Zi71bFS9nQHnivtvUJquhejTHIQ The Story Factory Reading Zone: February 2016

Friday, 19 February 2016

Review: The Chosen by William Hatchett


One man. One planet. One destiny. Frederick Frater leads a hum-drum existence working in a Victorian bookshop. But one day an apparition walks into the shop – a beautiful young woman. Her father's extraordinary invention changes Frederick's life. The adventure that follows takes us back to Roman-occupied Britain and into the future, in which magic has become science. It is a future that Frederick can influence through his interventions – for he is one of the Chosen, a select and privileged group with the fate of the world in their hands.

Author: William Hatchett was born in 1958. He is the editor of a professional magazine Environmental Health News. He lives in London and has a daughter and two delightful grandsons. He has been named housing journalist of the year, in 1998, and editor of the year, in 2012. His main hobbies are messing around with canoes and guitars. He is the author of the Dragon Rising trilogy and has also published books of non-fiction and poetry. The Chosen is his fourth novel. He is available for interview.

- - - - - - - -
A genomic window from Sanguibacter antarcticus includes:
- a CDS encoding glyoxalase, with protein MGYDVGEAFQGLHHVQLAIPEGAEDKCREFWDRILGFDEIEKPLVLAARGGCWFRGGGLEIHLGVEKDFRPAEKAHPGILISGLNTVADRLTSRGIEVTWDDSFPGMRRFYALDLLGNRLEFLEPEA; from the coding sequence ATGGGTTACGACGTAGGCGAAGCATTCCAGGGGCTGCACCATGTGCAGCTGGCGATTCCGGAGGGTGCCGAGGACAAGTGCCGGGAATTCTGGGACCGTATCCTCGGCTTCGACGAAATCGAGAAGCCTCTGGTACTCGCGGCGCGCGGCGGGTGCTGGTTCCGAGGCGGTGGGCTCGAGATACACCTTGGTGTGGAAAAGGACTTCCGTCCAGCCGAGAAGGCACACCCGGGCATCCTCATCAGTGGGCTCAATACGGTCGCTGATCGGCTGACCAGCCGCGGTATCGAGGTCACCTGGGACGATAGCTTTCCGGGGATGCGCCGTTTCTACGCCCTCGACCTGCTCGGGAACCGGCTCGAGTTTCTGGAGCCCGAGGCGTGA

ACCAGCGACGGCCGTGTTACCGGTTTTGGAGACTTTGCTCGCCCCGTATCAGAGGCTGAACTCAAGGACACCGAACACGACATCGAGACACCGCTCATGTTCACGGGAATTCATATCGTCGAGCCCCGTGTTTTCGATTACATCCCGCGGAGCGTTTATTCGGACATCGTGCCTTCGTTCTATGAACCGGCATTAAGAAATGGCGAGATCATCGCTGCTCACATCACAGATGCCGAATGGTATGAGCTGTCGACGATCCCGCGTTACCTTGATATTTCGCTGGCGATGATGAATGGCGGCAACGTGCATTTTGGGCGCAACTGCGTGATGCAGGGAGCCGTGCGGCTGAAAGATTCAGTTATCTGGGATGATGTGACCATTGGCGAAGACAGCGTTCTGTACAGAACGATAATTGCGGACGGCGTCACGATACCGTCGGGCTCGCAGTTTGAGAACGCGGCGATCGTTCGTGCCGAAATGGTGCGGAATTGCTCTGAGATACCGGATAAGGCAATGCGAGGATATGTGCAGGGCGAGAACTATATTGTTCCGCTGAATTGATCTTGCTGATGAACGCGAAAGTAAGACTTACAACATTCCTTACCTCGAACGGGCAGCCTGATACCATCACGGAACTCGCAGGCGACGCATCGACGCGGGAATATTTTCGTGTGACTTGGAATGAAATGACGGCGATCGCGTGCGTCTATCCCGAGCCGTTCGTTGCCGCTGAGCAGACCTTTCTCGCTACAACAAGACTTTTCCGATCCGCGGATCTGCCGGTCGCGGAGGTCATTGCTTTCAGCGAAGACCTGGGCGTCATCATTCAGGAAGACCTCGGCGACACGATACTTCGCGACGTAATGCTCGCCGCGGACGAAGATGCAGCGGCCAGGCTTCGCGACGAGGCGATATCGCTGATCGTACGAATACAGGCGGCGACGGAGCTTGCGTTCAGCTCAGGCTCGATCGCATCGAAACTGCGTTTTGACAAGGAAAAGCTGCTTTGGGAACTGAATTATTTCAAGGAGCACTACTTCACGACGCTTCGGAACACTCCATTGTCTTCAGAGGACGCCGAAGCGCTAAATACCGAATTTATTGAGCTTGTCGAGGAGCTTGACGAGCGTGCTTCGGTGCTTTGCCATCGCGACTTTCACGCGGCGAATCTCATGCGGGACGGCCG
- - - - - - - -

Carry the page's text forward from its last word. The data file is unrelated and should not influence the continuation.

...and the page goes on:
My review

An intriguing and interesting start set the scene for this unusual story. The initial character of Frederick caught my attention, as did his early relationships. At times I was also memorised by the novel worlds and historical settings. 

However, overall this long novel read more like a selection of shorter stories strung together than a coherent plot. I was left puzzled by the conclusion and feeling like I had missed something important.

3 out of 5 stars

disclaimer: I was given a copy of this book in exchange for an honest review

Review: An African Diary by Bill Bryson

Was a quick and easy read. I enjoyed this book, although I would have liked more detail about what he saw.


Monday, 1 February 2016

Review: The Long Mars by Terry Pratchett and Stephen Baxter

The Long Mars is the third in a series of fantasies based around the idea that alternate dimensions rally do exist. 
My favourite thing about this book was the exploration taken by the character Sally Linsey about what it means to be a daughter, juxtaposed with the continuing question of what it means to be human. These almost seemed to take a greater part in the book than the fantasy/ sci-if aspect.
Having said that, it was interesting to consider how very different ours (and other worlds) could be. I particularly enjoyed the humorous exploration of what range of lifeforms might exist out there somewhere.
A good standalone read, made even better if read as part of the series.

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